• PERCENTILE_CONT With PARTITION and (0.4)
  • PERCENTILE_DISC Function Description and Syntax
  • PERCENTILE_DISC Function Arguments
  • PERCENTILE_DISC Example
  • PERCENTILE_DISC Example with Percentage Change
  • PERCENTILE_DISC With PARTITION Example
  • PERCENTILE_DISC With PARTITION and (0.4)
  • RATIO_TO_REPORT Function
  • RATIO_TO_REPORT Example
  • RATIO_TO_REPORT Example with Partitioning
  • SUM(SUM(n))
Temporary Tables
  • CREATING A Derived Table
  • Naming the Derived Table
  • Aliasing the Column Names in the Derived Table
  • CREATING A Derived Table using the WITH Command
  • Derived Query Examples with Three Different Techniques
  • Most Derived Tables Are Used To Join To Other Tables
  • The Three Components of a Derived Table
  • Visualize This Derived Table
  • Our Join Example With the WITH Syntax
  • An Example of Two Derived Tables in a Single Query
  • MULTIPLE Derived Tables using the WITH Command
  • WITH RECURSIVE Derived Table Hierarchy
  • WITH RECURSIVE Derived Table Query
  • WITH RECURSIVE Derived Table Definition
  • WITH RECURSIVE Derived Table Seeding
  • WITH RECURSIVE Derived Table Looping
  • WITH RECURSIVE Derived Table Looping in Slow Motion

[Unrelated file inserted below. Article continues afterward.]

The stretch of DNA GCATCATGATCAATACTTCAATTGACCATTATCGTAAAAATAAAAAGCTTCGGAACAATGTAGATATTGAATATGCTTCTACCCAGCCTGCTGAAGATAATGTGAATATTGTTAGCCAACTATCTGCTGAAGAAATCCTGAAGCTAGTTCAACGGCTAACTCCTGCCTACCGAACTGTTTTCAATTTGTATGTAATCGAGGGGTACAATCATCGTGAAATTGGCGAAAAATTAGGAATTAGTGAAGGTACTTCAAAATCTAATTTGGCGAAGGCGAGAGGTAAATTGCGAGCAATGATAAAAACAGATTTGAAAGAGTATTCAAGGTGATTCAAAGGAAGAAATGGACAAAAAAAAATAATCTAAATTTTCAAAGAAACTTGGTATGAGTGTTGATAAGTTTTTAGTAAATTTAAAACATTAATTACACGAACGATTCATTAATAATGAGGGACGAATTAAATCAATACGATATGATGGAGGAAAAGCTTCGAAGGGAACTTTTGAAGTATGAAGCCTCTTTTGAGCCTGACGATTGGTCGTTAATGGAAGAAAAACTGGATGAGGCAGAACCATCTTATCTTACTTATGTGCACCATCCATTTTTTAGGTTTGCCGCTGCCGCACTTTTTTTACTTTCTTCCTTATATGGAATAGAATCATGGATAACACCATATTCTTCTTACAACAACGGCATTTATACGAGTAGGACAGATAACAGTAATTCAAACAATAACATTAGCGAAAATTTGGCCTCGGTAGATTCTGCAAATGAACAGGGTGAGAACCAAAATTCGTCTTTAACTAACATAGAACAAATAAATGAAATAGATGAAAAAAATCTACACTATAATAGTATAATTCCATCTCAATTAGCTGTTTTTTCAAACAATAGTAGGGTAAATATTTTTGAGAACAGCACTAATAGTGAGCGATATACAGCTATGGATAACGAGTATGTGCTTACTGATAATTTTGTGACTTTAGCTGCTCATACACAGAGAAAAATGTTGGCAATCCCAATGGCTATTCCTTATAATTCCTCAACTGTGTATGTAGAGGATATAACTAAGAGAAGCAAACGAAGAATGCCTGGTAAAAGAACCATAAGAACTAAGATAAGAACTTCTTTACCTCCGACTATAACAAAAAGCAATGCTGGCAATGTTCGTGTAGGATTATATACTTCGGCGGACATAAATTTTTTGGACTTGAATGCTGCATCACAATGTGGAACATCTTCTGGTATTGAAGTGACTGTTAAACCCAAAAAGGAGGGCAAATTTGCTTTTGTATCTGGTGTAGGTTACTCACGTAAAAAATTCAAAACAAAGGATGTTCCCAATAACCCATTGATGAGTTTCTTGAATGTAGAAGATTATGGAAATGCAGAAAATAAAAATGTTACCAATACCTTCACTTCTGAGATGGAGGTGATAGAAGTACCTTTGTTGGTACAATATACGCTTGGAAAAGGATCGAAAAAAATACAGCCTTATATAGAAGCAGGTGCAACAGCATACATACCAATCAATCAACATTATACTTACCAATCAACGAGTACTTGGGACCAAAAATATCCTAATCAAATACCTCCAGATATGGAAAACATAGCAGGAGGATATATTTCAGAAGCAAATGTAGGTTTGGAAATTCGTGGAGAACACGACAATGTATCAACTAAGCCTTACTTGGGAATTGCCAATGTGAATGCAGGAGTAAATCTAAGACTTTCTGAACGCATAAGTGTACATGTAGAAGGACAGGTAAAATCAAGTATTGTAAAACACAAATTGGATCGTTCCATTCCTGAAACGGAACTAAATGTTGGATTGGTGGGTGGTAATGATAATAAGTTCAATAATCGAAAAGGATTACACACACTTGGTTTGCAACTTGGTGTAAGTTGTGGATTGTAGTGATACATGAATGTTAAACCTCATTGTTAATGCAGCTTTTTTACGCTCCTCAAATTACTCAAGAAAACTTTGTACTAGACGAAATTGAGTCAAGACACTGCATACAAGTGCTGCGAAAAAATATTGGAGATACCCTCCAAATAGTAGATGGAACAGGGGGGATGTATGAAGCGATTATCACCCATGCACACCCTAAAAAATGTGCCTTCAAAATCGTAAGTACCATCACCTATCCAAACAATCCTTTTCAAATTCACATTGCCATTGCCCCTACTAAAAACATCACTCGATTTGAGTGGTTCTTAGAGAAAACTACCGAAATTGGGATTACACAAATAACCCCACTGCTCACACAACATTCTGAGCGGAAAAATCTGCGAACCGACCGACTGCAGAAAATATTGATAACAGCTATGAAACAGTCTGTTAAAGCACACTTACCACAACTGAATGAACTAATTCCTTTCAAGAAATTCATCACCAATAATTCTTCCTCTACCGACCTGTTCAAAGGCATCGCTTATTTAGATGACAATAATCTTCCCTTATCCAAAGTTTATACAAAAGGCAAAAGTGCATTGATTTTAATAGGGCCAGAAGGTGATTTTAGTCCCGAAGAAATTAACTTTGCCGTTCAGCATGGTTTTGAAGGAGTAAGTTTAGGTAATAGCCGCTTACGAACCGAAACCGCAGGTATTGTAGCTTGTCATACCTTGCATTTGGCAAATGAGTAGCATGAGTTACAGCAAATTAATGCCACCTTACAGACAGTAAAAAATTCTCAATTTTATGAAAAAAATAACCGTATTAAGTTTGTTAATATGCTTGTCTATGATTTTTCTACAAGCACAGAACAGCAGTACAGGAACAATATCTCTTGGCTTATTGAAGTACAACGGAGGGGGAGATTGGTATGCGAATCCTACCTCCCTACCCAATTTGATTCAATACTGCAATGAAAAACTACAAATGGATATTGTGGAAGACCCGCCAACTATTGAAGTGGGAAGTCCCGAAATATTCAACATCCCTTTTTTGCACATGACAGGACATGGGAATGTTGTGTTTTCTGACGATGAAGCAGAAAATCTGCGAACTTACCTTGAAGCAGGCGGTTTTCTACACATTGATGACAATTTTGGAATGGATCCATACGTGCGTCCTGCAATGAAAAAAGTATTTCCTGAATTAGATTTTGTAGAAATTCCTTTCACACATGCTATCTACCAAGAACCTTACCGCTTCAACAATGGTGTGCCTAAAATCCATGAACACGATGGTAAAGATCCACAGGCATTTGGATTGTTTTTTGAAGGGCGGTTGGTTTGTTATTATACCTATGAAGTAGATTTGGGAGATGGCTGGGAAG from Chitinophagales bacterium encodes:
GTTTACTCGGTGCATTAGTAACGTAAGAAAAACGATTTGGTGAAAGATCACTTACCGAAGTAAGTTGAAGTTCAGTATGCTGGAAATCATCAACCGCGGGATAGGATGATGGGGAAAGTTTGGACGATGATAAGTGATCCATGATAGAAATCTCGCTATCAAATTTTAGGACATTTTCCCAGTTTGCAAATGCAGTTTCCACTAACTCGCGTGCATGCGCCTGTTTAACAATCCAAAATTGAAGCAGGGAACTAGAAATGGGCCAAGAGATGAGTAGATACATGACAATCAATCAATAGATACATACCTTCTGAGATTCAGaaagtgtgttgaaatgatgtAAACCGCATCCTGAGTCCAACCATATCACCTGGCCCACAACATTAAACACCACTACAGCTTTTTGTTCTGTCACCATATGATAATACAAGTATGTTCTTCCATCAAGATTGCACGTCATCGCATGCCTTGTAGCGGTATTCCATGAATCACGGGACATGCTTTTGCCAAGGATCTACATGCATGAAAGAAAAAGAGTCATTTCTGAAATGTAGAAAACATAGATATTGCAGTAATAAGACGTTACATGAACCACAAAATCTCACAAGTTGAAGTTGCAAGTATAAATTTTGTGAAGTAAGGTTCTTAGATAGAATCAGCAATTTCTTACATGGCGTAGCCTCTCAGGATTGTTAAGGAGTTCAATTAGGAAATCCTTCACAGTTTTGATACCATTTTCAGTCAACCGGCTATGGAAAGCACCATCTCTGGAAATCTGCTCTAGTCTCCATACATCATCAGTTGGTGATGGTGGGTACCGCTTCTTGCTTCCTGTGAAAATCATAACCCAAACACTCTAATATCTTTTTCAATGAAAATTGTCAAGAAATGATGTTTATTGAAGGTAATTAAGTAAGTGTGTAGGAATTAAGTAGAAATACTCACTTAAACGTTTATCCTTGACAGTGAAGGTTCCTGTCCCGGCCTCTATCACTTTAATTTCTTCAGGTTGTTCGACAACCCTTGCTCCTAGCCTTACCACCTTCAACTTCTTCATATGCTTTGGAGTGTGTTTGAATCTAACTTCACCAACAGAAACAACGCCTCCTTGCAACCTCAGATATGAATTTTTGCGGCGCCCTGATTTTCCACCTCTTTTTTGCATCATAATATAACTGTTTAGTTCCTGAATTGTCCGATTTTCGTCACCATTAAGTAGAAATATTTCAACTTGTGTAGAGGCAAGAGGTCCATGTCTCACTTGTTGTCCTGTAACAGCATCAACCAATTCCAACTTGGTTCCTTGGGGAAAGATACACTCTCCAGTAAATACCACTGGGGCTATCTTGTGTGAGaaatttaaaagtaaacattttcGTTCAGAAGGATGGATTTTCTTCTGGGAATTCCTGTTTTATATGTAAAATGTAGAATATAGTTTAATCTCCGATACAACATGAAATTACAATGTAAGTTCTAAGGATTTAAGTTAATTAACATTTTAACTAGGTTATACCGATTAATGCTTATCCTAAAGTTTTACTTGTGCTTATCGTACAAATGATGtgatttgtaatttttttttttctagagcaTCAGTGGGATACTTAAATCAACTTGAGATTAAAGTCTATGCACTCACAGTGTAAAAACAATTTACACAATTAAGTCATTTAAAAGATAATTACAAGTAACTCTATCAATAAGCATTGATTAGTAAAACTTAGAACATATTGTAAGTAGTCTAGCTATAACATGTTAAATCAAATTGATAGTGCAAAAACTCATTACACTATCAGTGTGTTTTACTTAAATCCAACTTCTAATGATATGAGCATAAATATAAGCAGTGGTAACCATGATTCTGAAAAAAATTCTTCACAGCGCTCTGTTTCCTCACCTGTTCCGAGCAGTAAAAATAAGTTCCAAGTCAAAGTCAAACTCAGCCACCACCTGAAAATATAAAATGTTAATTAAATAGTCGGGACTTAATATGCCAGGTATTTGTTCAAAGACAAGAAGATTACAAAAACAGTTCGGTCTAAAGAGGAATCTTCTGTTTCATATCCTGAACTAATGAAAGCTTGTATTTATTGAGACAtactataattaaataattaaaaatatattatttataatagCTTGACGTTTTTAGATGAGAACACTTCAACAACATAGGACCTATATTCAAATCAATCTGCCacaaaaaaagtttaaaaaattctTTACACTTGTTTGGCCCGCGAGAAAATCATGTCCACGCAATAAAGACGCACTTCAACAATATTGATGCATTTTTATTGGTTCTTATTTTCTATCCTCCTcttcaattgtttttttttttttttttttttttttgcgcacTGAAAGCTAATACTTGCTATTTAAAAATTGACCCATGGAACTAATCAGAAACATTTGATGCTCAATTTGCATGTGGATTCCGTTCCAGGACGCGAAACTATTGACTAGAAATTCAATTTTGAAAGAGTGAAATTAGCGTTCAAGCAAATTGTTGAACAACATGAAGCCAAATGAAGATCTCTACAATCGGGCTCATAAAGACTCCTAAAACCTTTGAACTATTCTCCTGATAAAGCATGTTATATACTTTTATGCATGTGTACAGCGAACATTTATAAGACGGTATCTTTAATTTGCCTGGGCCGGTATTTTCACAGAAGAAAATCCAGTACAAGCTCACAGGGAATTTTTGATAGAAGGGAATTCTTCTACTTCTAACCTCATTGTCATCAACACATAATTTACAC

• WITH RECURSIVE Derived Table Looping Continued
  • WITH RECURSIVE Derived Table Ends the Looping
  • WITH RECURSIVE Derived Table Final Report
  • Creating a Temporary Table
  • Creating a Temporary Table using a CTAS
  • Dropping a Temporary Table
Sub-query Functions
  • An IN List is much like a Subquery
  • An IN List Never has Duplicates – Just like a Subquery
  • An IN List Ignores Duplicates
  • The Subquery
  • How a Basic Subquery Works
  • These are Equivalent Queries
  • The Final Answer Set from the Subquery
  • Should you use a Subquery of a Join?
  • The Basics of a Correlated Subquery
  • The Top Query always runs first in a Correlated Subquery
  • Correlated Subquery Example vs. a Join with a Derived Table
  • NOT IN Subquery Returns Nothing when NULLs are Present
  • Fixing a NOT IN Subquery with Null Values
  • How the Double Parameter Subquery Works
  • More on how the Double Parameter Subquery Works
  • IN is equivalent to =ANY
  • Using a Correlated Exists